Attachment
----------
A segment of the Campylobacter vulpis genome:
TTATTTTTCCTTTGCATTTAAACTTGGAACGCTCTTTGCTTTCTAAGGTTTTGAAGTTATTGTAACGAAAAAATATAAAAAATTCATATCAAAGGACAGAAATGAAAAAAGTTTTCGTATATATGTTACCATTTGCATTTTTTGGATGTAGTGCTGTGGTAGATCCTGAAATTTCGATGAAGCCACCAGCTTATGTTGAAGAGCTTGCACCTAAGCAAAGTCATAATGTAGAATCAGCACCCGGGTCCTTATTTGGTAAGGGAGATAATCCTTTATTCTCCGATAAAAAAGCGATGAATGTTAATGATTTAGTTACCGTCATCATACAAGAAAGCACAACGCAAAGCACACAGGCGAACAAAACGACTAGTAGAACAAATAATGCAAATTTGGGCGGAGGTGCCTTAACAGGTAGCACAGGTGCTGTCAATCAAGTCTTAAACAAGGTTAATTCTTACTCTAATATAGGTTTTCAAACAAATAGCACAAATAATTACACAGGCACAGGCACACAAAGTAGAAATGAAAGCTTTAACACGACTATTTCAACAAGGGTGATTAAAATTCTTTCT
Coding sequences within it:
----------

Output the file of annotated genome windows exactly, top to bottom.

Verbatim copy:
A segment of the Campylobacter vulpis genome:
TTATTTTTCCTTTGCATTTAAACTTGGAACGCTCTTTGCTTTCTAAGGTTTTGAAGTTATTGTAACGAAAAAATATAAAAAATTCATATCAAAGGACAGAAATGAAAAAAGTTTTCGTATATATGTTACCATTTGCATTTTTTGGATGTAGTGCTGTGGTAGATCCTGAAATTTCGATGAAGCCACCAGCTTATGTTGAAGAGCTTGCACCTAAGCAAAGTCATAATGTAGAATCAGCACCCGGGTCCTTATTTGGTAAGGGAGATAATCCTTTATTCTCCGATAAAAAAGCGATGAATGTTAATGATTTAGTTACCGTCATCATACAAGAAAGCACAACGCAAAGCACACAGGCGAACAAAACGACTAGTAGAACAAATAATGCAAATTTGGGCGGAGGTGCCTTAACAGGTAGCACAGGTGCTGTCAATCAAGTCTTAAACAAGGTTAATTCTTACTCTAATATAGGTTTTCAAACAAATAGCACAAATAATTACACAGGCACAGGCACACAAAGTAGAAATGAAAGCTTTAACACGACTATTTCAACAAGGGTGATTAAAATTCTTTCT
Coding sequences within it: